Alzheimer's, Dementia & Mental Health
Flip of a Single Molecular Switch Makes an Old Brain
Yale researchers blocked the function of key gene in old mice, they
reset the old brain to adolescent levels of plasticity
March 6, 2013 - The flip of a single molecular
switch helps create the mature neuronal connections that allow the brain
to bridge the gap between adolescent impressionability and adult
stability. Now Yale School of Medicine researchers have reversed the
process, recreating a youthful brain that facilitated both learning and
healing in the adult mouse.
Scientists have long known that the young and old
brains are very different. Adolescent brains are more malleable or
plastic, which allows them to learn languages more quickly than adults
and speeds recovery from brain injuries. The comparative rigidity of the
adult brain results in part from the function of a single gene that
slows the rapid change in synaptic connections between neurons.
By monitoring the synapses in living mice over
weeks and months, Yale researchers have identified the key genetic
switch for brain maturation a study released March 6 in the journal
The Nogo Receptor 1 gene is required to suppress high levels of
plasticity in the adolescent brain and create the relatively quiescent
levels of plasticity in adulthood. In mice without this gene, juvenile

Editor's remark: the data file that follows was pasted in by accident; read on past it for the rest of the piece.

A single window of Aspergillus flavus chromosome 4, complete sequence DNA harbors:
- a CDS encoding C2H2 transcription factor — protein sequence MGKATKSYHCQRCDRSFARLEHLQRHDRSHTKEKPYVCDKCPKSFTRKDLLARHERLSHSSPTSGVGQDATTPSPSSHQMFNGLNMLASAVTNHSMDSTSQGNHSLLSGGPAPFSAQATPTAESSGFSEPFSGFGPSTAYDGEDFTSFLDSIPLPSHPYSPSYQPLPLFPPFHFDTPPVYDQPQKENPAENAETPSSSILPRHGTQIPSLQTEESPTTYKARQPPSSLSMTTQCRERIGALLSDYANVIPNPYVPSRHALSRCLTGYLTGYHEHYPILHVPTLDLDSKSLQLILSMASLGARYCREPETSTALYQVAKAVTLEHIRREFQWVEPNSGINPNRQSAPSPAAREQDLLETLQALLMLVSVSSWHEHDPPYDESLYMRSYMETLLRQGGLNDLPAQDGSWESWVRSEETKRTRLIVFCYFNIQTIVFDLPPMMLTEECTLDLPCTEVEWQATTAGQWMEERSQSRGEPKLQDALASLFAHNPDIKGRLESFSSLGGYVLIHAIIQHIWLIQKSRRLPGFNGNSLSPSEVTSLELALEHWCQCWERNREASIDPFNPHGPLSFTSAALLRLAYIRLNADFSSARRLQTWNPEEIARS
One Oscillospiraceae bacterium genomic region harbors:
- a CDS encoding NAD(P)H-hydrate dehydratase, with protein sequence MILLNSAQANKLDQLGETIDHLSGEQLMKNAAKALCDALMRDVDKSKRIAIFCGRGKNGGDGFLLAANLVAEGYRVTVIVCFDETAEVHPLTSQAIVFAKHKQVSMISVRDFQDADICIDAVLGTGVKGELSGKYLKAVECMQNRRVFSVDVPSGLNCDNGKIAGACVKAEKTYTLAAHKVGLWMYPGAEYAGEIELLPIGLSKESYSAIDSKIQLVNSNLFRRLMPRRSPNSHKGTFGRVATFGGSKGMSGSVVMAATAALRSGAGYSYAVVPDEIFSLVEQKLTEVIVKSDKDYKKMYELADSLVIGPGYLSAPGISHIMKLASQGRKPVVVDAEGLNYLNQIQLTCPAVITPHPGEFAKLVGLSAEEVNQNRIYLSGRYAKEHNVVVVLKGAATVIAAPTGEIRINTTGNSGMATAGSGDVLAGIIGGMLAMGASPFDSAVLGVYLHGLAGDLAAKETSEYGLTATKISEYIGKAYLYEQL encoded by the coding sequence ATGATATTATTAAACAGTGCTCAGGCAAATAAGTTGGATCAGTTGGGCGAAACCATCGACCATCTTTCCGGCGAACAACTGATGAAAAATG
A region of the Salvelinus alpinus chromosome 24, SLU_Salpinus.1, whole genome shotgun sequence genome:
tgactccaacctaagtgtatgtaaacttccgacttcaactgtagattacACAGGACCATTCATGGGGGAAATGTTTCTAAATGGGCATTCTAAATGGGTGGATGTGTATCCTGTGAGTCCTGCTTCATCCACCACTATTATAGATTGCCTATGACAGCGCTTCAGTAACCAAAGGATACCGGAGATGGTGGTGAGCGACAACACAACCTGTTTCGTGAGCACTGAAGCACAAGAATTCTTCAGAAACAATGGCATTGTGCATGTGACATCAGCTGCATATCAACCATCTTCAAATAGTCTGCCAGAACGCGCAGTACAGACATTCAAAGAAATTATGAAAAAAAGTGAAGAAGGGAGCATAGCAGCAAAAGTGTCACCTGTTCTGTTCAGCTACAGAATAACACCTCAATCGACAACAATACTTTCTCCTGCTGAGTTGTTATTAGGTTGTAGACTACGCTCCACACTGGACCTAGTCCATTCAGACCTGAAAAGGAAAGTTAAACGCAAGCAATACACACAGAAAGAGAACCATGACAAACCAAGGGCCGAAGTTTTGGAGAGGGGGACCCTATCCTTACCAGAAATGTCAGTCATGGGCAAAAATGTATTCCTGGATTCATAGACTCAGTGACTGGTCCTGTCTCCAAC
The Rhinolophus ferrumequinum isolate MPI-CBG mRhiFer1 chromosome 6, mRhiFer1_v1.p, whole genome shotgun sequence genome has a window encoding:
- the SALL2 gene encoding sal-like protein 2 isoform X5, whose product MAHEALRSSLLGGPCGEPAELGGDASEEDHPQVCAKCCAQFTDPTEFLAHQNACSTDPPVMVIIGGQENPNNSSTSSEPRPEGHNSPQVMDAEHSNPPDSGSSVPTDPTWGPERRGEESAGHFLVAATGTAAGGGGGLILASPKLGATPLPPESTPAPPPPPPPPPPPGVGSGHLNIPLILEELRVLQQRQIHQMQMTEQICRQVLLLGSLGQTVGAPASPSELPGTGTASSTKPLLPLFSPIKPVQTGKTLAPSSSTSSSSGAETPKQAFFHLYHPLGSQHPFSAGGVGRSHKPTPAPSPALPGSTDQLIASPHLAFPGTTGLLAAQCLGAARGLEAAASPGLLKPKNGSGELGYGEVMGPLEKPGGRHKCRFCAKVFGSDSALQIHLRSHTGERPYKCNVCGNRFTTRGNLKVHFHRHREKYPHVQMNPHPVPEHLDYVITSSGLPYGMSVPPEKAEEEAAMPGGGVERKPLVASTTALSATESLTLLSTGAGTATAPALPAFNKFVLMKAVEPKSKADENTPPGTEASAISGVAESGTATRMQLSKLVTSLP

levels of brain plasticity persist throughout adulthood.
researchers blocked the function of this gene in old mice, they reset
the old brain to adolescent levels of plasticity.
"These are the molecules the brain needs for the
transition from adolescence to adulthood," said Stephen Strittmatter.
Vincent Coates Professor of Neurology, Professor of Neurobiology and
senior author of the paper. "It suggests we can turn back the clock in
the adult brain and recover from trauma the way kids recover."
Rehabilitation after brain injuries like strokes
requires that patients re-learn tasks such as moving a hand. Researchers
found that adult mice lacking Nogo Receptor recovered from injury as
quickly as adolescent mice and mastered new, complex motor tasks more
quickly than adults with the receptor.
"This raises the potential that manipulating Nogo
Receptor in humans might accelerate and magnify rehabilitation after
brain injuries like strokes," said Feras Akbik, Yale doctoral student
who is first author of the study.
Researchers also showed that Nogo Receptor slows
loss of memories. Mice without Nogo receptor lost stressful memories
more quickly, suggesting that manipulating the receptor could help treat
post-traumatic stress disorder.
"We know a lot about the early development of the
brain," Strittmatter said, "But we know amazingly little about what
happens in the brain during late adolescence."
Other Yale authors are: Sarah M. Bhagat, Pujan R.
Patel and William B.J. Cafferty
The study was funded by the National Institutes of
Health. Strittmatter is scientific founder of Axerion Therapeutics,
which is investigating applications of Nogo research to repair spinal
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